“No ozone mass transfer system is 100% efficient. Excess ozone … must be ‘de-gassed' or separated from the water stream prior to delivery to equipment or the processing environment. This excess ozone must also be destroyed or decomposed back to oxygen before being released back into the atmosphere.”

Hampson also underlines one of the key factors in making ozone work in the winery:

“It is not enough to just purchase an ozone generator. Your winery must also have maintenance, verification of performance, monitoring, and, especially in the case of mobile ozone units, an in-place systems approach that ensure the safe use of ozone in the workplace. Properly used, these ozone sanitizing systems are much safer than chemical (chlorine and caustics) or heat-based sanitizing systems.”

At Craggy Range 's Highway 50 winery in Hawke's Bay (profiled in the November 2003 issue of this magazine), the elements outlined by Hampson are now firmly in place. Wisor's frustration with the delays and costs involved with his overseas supplier eventually led him to explore what the domestic market could offer. The search led him to Dirk Haselhoff, director of Ozone Technologies Ltd., in nearby Napier.

Haselhoff's company already had a sturdy track record: it's been in business for 15 years, supplying ozone equipment to city water and wastewater treatment facilities, municipal swimming pools, and large-scale industry. Working with a winery was new to him, however, and he had some reservations about the company's portable generator.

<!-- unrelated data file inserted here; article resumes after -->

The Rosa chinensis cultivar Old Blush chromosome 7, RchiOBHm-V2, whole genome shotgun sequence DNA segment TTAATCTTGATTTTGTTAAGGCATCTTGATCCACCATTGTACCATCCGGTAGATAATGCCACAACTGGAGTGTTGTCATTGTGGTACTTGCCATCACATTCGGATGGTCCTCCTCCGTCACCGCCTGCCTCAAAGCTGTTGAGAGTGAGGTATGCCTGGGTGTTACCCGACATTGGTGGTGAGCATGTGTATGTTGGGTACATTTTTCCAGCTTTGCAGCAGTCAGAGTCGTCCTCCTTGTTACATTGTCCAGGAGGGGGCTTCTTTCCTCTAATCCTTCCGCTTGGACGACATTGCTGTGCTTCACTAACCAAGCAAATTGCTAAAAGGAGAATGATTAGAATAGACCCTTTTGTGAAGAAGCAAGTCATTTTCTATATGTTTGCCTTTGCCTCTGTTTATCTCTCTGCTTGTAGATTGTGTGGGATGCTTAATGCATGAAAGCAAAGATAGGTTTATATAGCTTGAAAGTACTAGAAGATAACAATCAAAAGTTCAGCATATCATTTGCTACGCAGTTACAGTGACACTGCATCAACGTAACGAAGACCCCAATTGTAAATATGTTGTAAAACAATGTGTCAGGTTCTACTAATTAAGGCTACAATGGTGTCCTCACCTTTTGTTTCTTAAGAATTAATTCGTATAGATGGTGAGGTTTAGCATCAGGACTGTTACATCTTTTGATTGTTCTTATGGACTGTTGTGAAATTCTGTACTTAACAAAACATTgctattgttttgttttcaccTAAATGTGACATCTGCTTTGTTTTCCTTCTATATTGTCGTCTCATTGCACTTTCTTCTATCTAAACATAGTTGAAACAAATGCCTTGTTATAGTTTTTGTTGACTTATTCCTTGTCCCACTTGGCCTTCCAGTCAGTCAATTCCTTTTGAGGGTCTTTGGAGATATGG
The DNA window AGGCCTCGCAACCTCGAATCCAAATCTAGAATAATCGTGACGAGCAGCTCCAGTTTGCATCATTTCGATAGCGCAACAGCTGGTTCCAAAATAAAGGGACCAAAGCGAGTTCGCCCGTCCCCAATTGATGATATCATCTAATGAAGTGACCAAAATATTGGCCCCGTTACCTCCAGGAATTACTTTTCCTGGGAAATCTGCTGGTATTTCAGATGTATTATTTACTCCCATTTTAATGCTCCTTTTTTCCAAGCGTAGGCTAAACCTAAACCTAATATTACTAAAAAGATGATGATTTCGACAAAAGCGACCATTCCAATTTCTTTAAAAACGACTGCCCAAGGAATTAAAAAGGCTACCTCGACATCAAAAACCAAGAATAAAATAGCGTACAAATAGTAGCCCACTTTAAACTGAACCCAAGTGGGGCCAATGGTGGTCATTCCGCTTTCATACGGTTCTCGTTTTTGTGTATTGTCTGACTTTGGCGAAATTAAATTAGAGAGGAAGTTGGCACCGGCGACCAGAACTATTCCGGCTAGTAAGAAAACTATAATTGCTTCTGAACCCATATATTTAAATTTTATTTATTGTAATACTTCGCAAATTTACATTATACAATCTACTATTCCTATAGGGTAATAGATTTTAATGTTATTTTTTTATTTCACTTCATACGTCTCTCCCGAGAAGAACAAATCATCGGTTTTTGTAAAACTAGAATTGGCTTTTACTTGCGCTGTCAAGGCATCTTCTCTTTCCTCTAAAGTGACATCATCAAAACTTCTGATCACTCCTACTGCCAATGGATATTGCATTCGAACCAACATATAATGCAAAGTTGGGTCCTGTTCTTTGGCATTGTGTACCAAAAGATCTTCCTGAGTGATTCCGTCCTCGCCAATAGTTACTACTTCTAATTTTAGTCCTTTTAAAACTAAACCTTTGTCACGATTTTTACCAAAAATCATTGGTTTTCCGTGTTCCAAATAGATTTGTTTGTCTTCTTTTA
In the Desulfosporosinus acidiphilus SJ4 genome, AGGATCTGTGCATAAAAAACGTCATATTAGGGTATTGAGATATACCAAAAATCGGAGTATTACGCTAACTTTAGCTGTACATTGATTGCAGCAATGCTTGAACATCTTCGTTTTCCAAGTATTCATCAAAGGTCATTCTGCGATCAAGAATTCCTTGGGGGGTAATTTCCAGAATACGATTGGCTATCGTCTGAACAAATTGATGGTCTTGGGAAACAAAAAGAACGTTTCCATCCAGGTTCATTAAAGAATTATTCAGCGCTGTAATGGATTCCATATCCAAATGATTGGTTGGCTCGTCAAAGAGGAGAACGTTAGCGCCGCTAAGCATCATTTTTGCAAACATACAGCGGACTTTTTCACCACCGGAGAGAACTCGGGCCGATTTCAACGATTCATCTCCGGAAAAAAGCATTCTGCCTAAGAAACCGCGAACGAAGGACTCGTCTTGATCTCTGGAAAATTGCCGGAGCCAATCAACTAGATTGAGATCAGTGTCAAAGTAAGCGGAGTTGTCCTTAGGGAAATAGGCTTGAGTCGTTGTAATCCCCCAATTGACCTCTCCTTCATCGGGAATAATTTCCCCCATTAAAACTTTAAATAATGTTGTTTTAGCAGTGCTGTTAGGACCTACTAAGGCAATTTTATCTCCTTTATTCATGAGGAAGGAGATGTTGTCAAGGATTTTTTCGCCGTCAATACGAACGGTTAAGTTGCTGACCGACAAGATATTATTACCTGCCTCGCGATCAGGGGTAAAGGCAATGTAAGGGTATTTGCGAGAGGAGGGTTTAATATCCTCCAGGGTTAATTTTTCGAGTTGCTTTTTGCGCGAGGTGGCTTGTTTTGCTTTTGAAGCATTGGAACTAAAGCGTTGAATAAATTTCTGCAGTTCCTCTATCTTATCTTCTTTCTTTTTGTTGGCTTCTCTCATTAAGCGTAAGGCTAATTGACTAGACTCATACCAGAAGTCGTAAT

“We won't supply portable systems,” he says. “Ozone generators are simply too delicate and they require a correct environment that's stable and dry.”

After consulting with Wisor, Haselhoff proposed a stationary generator, located in the winery's works area. The copyrighted unit will run a reticulated system that pumps ozonated water throughout the facility for use on demand from the service towers dotted throughout the winery. The system will run full time, and is automatically monitored to ensure that the water on return is still at the correct levels for sanitation.

Craggy Range will also use ozone, rather than hot water, for clean-in-place applications, such as on the winery's newly installed bottling line. “This is the first ozonated bottling line the guys have built, but in terms of making sure the equipment can withstand the treatment, there's only a very small cost increase over a traditional hot water system,” says Wisor. “It's a million dollar unit, and you're looking at only a few extra thousand dollars to use ozone.”

The contact time required for ozone to kill off all the organics is a mere 20 to 30 minutes for the entire bottling line – compared to two to three hours using heat sterilisation – and Wisor notes that the energy savings will soon pay for the additional installation costs.